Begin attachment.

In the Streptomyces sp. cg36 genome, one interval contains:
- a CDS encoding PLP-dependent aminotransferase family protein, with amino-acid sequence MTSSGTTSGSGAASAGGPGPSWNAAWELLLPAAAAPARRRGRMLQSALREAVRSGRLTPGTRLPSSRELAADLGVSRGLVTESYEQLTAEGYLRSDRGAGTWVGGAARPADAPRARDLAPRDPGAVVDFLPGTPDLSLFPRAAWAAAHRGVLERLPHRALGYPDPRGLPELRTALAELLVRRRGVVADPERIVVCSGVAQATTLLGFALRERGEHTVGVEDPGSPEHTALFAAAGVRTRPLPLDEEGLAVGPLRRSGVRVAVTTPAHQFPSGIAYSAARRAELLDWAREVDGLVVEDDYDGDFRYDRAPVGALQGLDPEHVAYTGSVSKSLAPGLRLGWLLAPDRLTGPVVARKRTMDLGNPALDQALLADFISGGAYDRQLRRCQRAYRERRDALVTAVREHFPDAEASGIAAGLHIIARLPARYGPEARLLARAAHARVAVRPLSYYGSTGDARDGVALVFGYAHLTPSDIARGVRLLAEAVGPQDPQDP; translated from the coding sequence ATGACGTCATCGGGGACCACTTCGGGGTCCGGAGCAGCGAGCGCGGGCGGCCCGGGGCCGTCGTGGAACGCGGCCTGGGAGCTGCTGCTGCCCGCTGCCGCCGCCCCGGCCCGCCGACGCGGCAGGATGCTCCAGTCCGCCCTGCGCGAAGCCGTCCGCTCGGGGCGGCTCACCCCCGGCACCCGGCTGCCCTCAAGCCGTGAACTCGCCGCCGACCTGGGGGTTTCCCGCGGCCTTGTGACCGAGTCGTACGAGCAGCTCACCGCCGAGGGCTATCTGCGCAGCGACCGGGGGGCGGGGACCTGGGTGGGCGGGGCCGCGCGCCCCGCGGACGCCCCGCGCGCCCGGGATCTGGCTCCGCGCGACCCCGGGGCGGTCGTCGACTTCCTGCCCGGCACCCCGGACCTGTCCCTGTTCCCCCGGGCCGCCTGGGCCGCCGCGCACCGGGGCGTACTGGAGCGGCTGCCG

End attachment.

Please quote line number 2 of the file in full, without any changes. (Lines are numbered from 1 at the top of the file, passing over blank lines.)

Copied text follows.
- a CDS encoding PLP-dependent aminotransferase family protein, with amino-acid sequence MTSSGTTSGSGAASAGGPGPSWNAAWELLLPAAAAPARRRGRMLQSALREAVRSGRLTPGTRLPSSRELAADLGVSRGLVTESYEQLTAEGYLRSDRGAGTWVGGAARPADAPRARDLAPRDPGAVVDFLPGTPDLSLFPRAAWAAAHRGVLERLPHRALGYPDPRGLPELRTALAELLVRRRGVVADPERIVVCSGVAQATTLLGFALRERGEHTVGVEDPGSPEHTALFAAAGVRTRPLPLDEEGLAVGPLRRSGVRVAVTTPAHQFPSGIAYSAARRAELLDWAREVDGLVVEDDYDGDFRYDRAPVGALQGLDPEHVAYTGSVSKSLAPGLRLGWLLAPDRLTGPVVARKRTMDLGNPALDQALLADFISGGAYDRQLRRCQRAYRERRDALVTAVREHFPDAEASGIAAGLHIIARLPARYGPEARLLARAAHARVAVRPLSYYGSTGDARDGVALVFGYAHLTPSDIARGVRLLAEAVGPQDPQDP; translated from the coding sequence ATGACGTCATCGGGGACCACTTCGGGGTCCGGAGCAGCGAGCGCGGGCGGCCCGGGGCCGTCGTGGAACGCGGCCTGGGAGCTGCTGCTGCCCGCTGCCGCCGCCCCGGCCCGCCGACGCGGCAGGATGCTCCAGTCCGCCCTGCGCGAAGCCGTCCGCTCGGGGCGGCTCACCCCCGGCACCCGGCTGCCCTCAAGCCGTGAACTCGCCGCCGACCTGGGGGTTTCCCGCGGCCTTGTGACCGAGTCGTACGAGCAGCTCACCGCCGAGGGCTATCTGCGCAGCGACCGGGGGGCGGGGACCTGGGTGGGCGGGGCCGCGCGCCCCGCGGACGCCCCGCGCGCCCGGGATCTGGCTCCGCGCGACCCCGGGGCGGTCGTCGACTTCCTGCCCGGCACCCCGGACCTGTCCCTGTTCCCCCGGGCCGCCTGGGCCGCCGCGCACCGGGGCGTACTGGAGCGGCTGCCG